A dairy believes they have found an ideal use for the talented Unimog.  It replaces a high-speed tractor and can travel up to 250 miles a day towing milk tankers.

Why not buy a ‘normal’ truck?

Firstly, everyone wants a Unimog – you can turn it from left hand drive to right hand drive at the flick of a switch, for example. How cool is that?

Secondly, the Unimog has other work to do around the 250 acre farm.  There are hedges that need trimming, trailers that need moving across fields and operating the pumping equipment for the milk.

Mercedes Unimog Towing Milk Tanker Trailer
Hard at Work on the Road towing Milk Tanker

Better than a Tractor

Hayfields Dairy’s new Mercedes-Benz Unimog is significantly faster on road and a lot more economical than the ‘high-speed’ agricultural tractor it used previously to collect milk from suppliers – yet the 4×4 implement carrier is also every bit as capable as its predecessor when venturing onto rough ground.

Proprietor Rob Huntbach revealed: “The Unimog has cut journey times by as much as three hours, and is also saving us more than 75 litres of fuel on some working days. In financial terms, it’s a ‘no brainer’!”

The Unimog Specification

The U430 was supplied by Dealer Lloyd Ltd. It is powered by a 7.7-litre six-cylinder engine which produces 220 kW (299 hp) and is paired with a fully synchronised electro pneumatic transmission that allows drivers to switch between manual gear shifting and automatic mode at the press of a button, even while on the move.

Hayfields Dairy’s 12.7-tonne GVW Unimog is a Short model – a Long variant of the U430 is also available. It has a factory-fitted tipping body, while the front-mounted linkage and DIN plate, and an engine PTO (power take-off), allow it to operate with a variety of attachments.

The Unimog’s Duty Cycle

Hayfields Dairy collects the high-quality milk it uses as a raw material from selected farms located throughout Cheshire, Shropshire and Staffordshire. This task is now undertaken by the Unimog, which can cover anything up to 250 miles in a day – its hydraulic system is also used to drive the pumps on the 16,000-litre milk tank trailer it tows.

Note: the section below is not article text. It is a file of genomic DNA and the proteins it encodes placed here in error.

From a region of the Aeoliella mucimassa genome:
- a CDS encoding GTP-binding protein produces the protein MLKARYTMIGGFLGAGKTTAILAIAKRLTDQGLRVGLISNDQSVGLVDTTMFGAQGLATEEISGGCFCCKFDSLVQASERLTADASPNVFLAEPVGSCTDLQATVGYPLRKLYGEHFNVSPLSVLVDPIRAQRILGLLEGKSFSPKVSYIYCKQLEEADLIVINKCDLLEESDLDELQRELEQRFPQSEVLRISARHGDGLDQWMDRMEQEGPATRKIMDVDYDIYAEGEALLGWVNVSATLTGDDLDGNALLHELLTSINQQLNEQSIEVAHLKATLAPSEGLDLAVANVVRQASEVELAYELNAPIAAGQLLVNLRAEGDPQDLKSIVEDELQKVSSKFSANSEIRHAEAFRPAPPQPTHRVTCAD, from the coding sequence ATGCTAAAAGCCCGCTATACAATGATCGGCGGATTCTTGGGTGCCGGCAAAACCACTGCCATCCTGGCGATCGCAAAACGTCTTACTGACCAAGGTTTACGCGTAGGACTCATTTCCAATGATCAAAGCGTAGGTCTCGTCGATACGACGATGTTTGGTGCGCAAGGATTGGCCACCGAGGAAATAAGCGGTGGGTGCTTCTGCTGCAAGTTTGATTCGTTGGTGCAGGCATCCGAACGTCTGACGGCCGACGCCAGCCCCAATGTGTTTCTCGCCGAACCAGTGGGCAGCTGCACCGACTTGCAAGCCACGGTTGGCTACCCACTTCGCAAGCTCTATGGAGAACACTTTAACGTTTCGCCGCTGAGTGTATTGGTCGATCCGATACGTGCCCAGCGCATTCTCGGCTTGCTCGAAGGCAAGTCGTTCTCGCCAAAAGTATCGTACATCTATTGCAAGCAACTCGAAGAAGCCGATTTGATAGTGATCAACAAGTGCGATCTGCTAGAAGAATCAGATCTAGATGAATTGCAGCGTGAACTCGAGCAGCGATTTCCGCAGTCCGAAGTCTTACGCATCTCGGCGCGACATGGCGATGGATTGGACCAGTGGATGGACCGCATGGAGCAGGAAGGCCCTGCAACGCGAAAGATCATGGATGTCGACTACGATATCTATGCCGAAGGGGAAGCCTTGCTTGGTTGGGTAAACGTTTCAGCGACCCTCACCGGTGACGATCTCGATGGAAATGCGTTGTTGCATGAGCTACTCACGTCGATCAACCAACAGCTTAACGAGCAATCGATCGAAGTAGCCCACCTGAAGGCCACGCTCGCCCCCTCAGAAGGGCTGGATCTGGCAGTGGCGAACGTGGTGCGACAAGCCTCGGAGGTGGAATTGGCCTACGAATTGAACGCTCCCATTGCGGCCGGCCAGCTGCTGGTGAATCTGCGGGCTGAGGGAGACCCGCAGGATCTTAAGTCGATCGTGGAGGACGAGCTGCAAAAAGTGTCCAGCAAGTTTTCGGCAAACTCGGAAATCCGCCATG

Managing Director Rob Huntbach, a grandson of the founders, explained: “If this was its only role we’d run a conventional truck, but I need a multi-talented vehicle that can also be used to undertake a wide variety of other tasks on the farm.”

He recalled: “We tried Lloyd Ltd’s demonstrator before we committed to buy the Unimog, and if I’m honest I wasn’t sure it was going to be up to the job. I couldn’t have been more wrong.

“Our new Mercedes-Benz is incredibly versatile. When it comes to road work the Unimog has a 56 mph cruising speed which makes it significantly quicker than the tractor we’d been using to pull the tanker. It’s also more nimble, more comfortable, and much more fuel-efficient.”

Mercedes Unimog Working on Farm with Silage Trailer
Mercedes Unimog Working on Farm with Silage Trailer

Mr Huntbach continued: “We have about 250 acres at Hayfields. I rent all my ground out now, but there are still plenty of jobs to do around the farm, and here, too, the Unimog excels. We’ve also used it with hedge cutting attachments, and for pulling a silage trailer over the fields – we couldn’t do any of that with a standard truck. It really does offer the best of both worlds.”

Hayfields Dairy’s Unimog also benefits from the optional VarioPilot system. This allows the driver to swap between left- and right-hand drive, moving the steering wheel, instrument panel and pedals from one side to the other in less than a minute. It is ideal for tasks such as mowing and hedge-cutting, which are more easily and safely completed from the verge-side of the vehicle.

Lloyd Ltd’s Unimog Sales Specialist Simon Holmes arranged a two-year extension to the Unimog’s standard three-year warranty. The vehicle will be maintained at the customer’s base by the one of the Dealer’s dedicated mobile technicians. “I’m chuffed to bits with the Unimog, while the service has been first class throughout,” confirmed Mr Huntbach.

The Huntbach family has been farming in Audlem, Cheshire, since 1949. For most of that time Hayfields was home to a dairy herd, although the first cheese was produced here as long ago as 1957. Since 2018, when the last dairy cow left, the business has been fully focused on its passion for making and selling award-winning cheeses and butter, which are hugely popular with customers of pubs, restaurants and shops throughout the area. Launched in June, its online outlet has also made an important contribution to revenues in the face of the Covid-19 pandemic.